Anti-camping ordinance struggling to connect homeless to services

The ordinance, now in full force by Fresno police, is hitting a big barrier: a stubborn population of homeless unwilling and unconvinced of the need for social services.

Fresno’s new anti-camping law so far is one of those “glass half empty/glass half full” affairs.

Police auditor John Gliatta’s fourth quarter report shows that police officers are busy making sure people don’t camp illegally in the nooks and crannies of this big city.


Gliatta’s report also shows that officers aren’t having a lot of luck in convincing would-be campers (the homeless, vagabonds, nomads, rebels, criminals, etc.) to seek the kind of services that might change their lives.

The City Council late last summer passed a law introduced by Steve Brandau that prohibits certain types of camping. The law is called the Unhealthy and Hazardous Camping Act.

Remember when Downtown Fresno, from Ventura/G Street in the south to Divisadero/G in the north, was riddled with huge homeless encampments? Brandau’s act is designed to nip those in the bud. Same goes for the lone guy who builds a lean-to behind an abandoned building.

From the anti-camping law: “The purpose of this article is to maintain streets, parks and other public and private areas within the city in a clean, sanitary and accessible condition and to adequately protect the health, safety and public welfare of the community, while recognizing that, subject to reasonable conditions, camping and camp facilities associated with special events can be beneficial to the cultural and educational climate in the city. Nothing in this article is intended to interfere with otherwise lawful and ordinary uses of public and private property.”

The Police Department created a Homeless Task Force to put teeth in the law. Homeless advocates protested the law. Most Fresnans prayed the law would lead to a compassionate but lasting solution to Fresno’s homeless challenge.

Gliatta in his report notes that Mayor Lee Brand wants the police auditor to do more public outreach. That’s what Gliatta has done since he was hired in August (about the same time as passage of the anti-camping law).

“During a recent community outreach meeting,” Gliatta wrote in his report, “questions and concerns were raised regarding the activities of the FPD in regards to enforcement of the new city ordinance addressing unlawful camping. One community group member specifically asked what determines if the homeless individual is arrested or simply told he/she must relocate. To ascertain the guidelines the FPD officers are operating within, the OIR Community Coordinator, Maria Aguilar, and I met with Captain Burke Farrah, who oversees the team of officers assigned to enforce the new city ordinance.”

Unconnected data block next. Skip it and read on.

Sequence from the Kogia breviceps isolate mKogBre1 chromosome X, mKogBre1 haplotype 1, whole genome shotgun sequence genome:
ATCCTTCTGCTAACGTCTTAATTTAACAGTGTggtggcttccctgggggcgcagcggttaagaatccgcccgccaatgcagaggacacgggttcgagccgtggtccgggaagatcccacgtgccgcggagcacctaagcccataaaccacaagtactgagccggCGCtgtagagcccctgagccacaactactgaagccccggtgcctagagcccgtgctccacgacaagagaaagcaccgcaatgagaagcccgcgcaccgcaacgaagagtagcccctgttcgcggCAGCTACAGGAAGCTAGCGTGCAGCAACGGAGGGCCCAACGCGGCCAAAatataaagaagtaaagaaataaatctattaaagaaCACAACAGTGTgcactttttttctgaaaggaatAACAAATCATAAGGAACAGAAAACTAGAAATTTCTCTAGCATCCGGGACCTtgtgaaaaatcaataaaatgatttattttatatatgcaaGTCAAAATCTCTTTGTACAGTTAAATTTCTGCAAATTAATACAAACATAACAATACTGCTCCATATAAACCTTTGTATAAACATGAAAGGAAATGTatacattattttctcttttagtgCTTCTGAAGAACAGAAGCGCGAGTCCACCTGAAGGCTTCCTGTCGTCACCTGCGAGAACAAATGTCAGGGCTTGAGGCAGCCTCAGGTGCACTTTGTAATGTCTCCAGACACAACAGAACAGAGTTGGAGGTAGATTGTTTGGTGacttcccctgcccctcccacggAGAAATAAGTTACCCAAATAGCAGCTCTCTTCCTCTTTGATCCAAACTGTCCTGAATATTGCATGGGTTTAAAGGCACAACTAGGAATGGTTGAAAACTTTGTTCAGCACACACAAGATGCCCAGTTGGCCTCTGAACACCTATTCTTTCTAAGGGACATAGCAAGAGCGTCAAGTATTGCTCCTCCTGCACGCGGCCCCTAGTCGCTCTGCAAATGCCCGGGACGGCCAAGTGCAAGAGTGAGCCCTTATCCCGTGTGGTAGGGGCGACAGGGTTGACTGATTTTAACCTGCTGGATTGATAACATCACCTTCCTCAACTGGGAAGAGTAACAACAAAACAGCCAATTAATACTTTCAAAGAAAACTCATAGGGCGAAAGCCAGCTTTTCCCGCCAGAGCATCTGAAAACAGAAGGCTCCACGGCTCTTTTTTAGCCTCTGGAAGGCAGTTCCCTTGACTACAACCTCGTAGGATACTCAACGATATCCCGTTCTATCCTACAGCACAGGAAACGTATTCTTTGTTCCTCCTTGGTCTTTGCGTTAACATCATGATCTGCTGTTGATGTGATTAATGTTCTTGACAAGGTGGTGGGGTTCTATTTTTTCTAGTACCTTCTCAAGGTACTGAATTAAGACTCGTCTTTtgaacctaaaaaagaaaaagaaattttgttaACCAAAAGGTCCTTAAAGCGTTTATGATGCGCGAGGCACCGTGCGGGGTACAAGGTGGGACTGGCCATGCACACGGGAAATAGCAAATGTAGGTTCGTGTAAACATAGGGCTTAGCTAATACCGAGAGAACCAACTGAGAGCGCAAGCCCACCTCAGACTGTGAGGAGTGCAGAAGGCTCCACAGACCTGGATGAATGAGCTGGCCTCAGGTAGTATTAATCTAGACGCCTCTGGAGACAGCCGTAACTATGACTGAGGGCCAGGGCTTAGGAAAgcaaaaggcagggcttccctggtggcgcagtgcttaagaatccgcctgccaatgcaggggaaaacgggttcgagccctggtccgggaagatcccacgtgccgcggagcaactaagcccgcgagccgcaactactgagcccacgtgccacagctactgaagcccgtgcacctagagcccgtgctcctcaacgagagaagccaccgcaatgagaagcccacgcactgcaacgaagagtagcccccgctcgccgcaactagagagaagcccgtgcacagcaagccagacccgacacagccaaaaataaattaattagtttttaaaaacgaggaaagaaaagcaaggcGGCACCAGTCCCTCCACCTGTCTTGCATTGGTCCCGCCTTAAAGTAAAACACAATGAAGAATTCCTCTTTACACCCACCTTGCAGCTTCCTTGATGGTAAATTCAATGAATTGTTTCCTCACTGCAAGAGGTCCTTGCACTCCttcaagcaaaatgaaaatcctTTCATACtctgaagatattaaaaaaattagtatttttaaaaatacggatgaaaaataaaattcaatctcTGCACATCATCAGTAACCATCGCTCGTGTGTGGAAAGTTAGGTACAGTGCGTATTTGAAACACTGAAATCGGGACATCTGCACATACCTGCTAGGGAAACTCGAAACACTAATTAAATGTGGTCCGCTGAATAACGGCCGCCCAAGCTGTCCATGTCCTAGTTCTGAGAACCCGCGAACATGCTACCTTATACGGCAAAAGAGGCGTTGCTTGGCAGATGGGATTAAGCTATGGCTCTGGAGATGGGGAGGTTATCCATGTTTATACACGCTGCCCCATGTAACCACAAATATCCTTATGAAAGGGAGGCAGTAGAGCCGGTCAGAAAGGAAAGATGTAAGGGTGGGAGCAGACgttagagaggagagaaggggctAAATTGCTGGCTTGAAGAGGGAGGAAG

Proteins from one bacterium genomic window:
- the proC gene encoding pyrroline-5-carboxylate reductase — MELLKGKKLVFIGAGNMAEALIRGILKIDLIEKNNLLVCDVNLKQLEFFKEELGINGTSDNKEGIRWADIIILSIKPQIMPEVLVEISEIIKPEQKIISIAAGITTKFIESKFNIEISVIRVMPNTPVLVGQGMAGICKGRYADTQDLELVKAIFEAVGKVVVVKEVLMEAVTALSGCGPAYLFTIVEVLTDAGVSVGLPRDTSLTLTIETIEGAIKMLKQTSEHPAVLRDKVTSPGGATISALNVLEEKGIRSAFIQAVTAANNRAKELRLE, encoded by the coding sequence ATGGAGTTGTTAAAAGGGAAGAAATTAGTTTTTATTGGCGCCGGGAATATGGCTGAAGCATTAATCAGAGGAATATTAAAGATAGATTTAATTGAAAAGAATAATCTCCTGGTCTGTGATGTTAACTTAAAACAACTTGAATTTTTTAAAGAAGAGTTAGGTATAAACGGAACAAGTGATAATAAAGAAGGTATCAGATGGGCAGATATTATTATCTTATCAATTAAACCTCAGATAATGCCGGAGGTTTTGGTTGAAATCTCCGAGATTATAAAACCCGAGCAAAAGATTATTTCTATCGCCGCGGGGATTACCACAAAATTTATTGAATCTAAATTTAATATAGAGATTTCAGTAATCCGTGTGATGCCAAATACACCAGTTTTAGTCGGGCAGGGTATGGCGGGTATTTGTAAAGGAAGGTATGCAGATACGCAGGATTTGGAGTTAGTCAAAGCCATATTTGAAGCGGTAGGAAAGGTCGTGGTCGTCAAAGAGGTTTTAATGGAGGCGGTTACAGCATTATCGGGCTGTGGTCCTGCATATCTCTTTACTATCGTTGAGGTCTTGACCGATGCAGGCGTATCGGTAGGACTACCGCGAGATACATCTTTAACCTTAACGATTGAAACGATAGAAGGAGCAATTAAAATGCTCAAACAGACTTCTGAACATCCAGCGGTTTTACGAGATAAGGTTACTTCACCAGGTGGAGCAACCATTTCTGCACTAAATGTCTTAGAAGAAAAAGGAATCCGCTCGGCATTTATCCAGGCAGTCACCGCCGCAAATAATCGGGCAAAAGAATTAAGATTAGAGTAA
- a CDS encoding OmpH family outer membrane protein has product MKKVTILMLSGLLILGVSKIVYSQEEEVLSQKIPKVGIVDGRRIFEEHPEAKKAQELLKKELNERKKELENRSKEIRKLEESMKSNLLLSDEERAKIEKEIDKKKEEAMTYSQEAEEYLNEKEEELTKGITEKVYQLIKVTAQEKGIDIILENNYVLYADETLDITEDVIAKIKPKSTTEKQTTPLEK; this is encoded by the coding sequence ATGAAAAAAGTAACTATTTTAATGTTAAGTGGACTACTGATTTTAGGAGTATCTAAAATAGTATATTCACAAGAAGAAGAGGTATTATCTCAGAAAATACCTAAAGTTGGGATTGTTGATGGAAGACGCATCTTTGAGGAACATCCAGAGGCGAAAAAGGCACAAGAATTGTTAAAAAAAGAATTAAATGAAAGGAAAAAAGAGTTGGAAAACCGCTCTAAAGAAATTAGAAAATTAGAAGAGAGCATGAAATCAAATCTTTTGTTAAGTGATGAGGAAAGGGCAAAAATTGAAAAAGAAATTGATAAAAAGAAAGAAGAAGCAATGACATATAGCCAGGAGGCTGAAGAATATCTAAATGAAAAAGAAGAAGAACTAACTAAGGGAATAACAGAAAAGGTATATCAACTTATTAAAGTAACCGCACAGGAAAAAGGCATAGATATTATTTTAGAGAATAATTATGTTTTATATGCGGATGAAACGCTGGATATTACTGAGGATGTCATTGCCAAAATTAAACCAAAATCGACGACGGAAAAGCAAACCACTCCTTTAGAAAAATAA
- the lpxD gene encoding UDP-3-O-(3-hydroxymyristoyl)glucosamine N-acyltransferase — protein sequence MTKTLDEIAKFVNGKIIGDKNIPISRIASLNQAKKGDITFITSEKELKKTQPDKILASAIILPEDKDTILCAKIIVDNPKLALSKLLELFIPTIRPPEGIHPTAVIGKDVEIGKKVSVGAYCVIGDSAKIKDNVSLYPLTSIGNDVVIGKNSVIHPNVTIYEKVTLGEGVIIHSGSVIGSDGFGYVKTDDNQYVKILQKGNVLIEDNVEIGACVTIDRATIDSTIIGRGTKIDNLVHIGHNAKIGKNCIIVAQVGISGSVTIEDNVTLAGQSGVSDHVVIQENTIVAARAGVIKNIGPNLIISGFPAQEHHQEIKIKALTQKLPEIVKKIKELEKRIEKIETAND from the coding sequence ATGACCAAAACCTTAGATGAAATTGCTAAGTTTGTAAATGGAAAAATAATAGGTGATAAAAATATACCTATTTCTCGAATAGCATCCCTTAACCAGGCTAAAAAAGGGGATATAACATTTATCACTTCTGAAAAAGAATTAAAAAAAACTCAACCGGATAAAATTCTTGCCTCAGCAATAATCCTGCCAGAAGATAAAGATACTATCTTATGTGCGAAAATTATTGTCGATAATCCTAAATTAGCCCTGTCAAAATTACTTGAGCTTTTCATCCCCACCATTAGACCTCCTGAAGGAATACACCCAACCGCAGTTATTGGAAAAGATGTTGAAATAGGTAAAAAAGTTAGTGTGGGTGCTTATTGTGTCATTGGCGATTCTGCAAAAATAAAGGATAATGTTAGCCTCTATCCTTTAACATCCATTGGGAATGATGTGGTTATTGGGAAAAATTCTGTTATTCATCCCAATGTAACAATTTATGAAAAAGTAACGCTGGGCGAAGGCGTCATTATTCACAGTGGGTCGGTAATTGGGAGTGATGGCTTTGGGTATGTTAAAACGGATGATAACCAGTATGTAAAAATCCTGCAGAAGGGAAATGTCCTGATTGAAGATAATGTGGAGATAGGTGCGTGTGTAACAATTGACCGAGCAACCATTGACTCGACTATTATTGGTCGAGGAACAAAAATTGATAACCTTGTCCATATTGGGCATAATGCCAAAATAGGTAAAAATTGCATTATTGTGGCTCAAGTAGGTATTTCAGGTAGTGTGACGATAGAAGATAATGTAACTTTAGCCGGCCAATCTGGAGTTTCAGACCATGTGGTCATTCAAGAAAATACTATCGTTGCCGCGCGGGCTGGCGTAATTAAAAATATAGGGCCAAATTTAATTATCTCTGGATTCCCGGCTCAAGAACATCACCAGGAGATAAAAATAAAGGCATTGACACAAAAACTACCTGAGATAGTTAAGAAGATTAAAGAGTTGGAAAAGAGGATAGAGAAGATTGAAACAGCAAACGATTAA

Farrah (who also is commander of the Northwest Policing District) said the Homeless Task Force consists of five officers, one from each policing district. All five are volunteers.

“Captain Farrah and the officers recognize (that) many of the homeless individuals are in their situation not by choice, but due to a drug dependency or mental issues caused by chemical imbalances,” Gliatta wrote. “Some of the same individuals also become crime victims at the hands of other homeless individuals. Reported crimes have included drug dealing, sexual assault, physical assault, and robbery.”

Contrary to conventional wisdom in some quarters, Gliatta wrote, the task force’s main goal is to connect the homeless with social services designed to transform their lives. Enforcing the letter of the ordinance, with its stiff penalties, is a secondary goal.

“If the officers discover signs of camping, such as bedrolls, stoves or make-shift bathrooms, the ordinance is enforced,” Gliatta wrote.

Farrah said task force officers on average pick up about one ton of trash per day from illegal campsites. The officers visit an average of 10 campsites per day, but have gone to as many as 25 in a single day.

All of the task force officers are outfitted with body cameras.